'Fifty Shades of Grey' tops decade's best seller list

"Grey" series is big winner as Bertelsmann becomes sole owner of its publishing house

Just a day after Bertelsmann announced their intent to take full control of the ownership stake in Penguin Random House with a $675 million deal, one of the publishing house's imprints is making history.

With the second decade of the 21st century coming to a close, the numbers are in for the best-selling book of the past decade in the U.S. was “Fifty Shades of Grey,” by E.L. James, which sold 15.2 million copies from 2010 through 2019, according to new figures released by NPD Bookscan.

The series not only holds the top spot for best-selling book of the decade, its sequels hold the number two and number three spots, with "Fifty Shades Darker" selling 10.4 million copies and "Fifty Shades Freed" selling 9.3 million copies -- for a total just shy of 32 million units sold.

Beyond the top three slots with the "Grey" titles, Penguin Random House dominated the best-seller list for the decade. The publishing titan also had "The Help" by Kathryn Stockett coming in at number five with 8.7 million copies sold, "The Girl on The Train" by Paula Hawkins at number six with 8.2 million copies sold, "Gone Girl" by Gillian Flynn at number seven with 8.1 million copies, "The Fault in Our Stars" by John Green at number eight with 8 million copies sold, and "The Girl with The Dragon Tattoo" by Stieg Larsson coming in at number nine with 7.9 million copies sold.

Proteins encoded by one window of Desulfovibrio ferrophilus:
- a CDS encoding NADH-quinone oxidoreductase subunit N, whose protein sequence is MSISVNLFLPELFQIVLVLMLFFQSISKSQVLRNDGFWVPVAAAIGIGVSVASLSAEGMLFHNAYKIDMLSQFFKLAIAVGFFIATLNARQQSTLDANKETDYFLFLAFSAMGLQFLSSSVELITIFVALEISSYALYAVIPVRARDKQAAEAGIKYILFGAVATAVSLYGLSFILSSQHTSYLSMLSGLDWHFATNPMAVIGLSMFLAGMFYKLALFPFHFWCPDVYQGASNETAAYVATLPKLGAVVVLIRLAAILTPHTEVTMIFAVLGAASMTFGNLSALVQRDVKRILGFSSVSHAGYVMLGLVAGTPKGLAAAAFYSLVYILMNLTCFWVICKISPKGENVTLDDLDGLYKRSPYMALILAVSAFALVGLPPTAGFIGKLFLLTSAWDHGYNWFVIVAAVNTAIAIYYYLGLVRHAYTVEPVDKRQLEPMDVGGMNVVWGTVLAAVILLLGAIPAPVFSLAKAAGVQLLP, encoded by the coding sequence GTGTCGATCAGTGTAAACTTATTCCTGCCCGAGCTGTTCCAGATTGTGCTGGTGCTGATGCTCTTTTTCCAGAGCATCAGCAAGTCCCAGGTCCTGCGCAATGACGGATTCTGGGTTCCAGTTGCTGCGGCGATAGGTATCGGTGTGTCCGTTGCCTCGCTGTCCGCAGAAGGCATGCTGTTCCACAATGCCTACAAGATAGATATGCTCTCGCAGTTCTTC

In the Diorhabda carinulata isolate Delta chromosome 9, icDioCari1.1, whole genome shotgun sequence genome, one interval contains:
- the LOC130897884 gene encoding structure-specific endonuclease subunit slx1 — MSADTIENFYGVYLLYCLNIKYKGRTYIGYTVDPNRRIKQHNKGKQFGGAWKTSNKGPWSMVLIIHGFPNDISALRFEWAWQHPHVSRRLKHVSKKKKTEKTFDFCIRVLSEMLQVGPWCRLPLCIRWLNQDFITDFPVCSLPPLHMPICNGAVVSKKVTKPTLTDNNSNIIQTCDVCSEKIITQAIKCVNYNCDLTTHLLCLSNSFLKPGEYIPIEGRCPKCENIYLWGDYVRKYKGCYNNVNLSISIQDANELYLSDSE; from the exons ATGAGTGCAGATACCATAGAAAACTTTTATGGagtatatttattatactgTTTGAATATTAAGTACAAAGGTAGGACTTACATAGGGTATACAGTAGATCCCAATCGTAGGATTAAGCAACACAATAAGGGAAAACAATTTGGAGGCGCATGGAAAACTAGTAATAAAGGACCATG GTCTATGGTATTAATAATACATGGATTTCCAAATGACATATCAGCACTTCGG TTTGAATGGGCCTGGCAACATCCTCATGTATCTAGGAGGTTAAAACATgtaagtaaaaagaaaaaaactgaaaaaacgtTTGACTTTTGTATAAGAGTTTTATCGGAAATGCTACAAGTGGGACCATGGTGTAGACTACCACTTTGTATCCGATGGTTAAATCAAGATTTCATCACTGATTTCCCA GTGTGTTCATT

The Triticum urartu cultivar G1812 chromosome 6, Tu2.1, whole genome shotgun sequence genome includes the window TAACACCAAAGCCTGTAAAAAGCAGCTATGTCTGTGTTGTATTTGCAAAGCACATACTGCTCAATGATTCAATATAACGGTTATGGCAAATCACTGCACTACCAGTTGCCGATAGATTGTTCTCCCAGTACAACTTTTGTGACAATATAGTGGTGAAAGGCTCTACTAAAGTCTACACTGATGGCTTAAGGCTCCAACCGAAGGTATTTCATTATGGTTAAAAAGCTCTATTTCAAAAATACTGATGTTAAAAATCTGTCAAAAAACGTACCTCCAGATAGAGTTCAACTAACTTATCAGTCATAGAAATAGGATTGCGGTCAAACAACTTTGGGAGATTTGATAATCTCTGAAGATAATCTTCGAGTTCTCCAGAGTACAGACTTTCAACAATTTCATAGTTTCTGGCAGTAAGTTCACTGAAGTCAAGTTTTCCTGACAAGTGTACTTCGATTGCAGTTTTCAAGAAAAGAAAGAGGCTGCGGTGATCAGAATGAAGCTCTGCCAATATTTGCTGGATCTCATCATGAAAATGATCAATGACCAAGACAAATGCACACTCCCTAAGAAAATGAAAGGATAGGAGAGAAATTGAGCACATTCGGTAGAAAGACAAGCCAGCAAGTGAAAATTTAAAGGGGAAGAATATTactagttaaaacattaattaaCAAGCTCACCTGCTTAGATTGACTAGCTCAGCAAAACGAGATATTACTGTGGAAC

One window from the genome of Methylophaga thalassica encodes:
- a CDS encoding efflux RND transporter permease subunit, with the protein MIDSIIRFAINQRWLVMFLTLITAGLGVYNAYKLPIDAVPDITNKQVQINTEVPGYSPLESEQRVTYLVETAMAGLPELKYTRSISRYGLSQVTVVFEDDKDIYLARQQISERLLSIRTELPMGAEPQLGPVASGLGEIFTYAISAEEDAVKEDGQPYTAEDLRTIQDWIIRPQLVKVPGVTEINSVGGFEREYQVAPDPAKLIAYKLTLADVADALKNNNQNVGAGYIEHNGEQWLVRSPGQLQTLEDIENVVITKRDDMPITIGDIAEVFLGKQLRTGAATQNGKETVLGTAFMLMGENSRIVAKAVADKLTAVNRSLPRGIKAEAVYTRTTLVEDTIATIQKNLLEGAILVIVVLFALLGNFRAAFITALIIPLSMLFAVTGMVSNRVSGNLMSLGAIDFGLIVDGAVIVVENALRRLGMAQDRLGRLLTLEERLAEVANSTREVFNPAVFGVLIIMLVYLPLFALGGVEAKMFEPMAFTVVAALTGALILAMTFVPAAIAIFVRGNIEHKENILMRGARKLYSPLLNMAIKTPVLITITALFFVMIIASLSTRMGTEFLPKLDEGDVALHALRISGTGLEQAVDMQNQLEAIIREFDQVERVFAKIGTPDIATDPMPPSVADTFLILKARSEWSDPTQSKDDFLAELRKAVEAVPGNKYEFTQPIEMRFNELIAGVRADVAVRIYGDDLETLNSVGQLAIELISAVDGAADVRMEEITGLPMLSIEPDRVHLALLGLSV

Interesting to note that Hollywood was boosted by all of the Penguin titles on the list as each became a feature film. The top three at the movies were: The first "Grey" book/movie made $569,651,467 worldwide in 2015 for Comcast-owned Universal Studios and 20th Century Fox took in $369,330,363 with "Gone Girl" in 2013 and $307,166,834 with "The Fault in Our Stars" in 2014.

Meanwhile, the publishing house became a "bestseller" as well.

Bertelsmann, which already owns 75 percent of Penguin Random House, announced its intent to purchase the remaining 25 percent ownership stake in the publishing house from Pearson in a $675 million deal expected to close in next year’s second quarter.


The German-based publisher will have more than 275 publishing imprints across six continents once the deal is complete.

The NPD Group, a market research company, also reported that the trend of e-books fizzled out after 2013, with actual physical book copies selling 6.5 billion copies this decade compared to 1.8 billion in e-book sales, according to the press release.

“After a high point in 2013, e-books have continuously lost share to print books every year,” said Kristen McLean, books industry analyst at NPD Bookscan.

“Looking ahead, the growth in audiobooks is another trend expected to continue well into the next decade, as people shift some of their reading to listening on smart devices,” McLean added.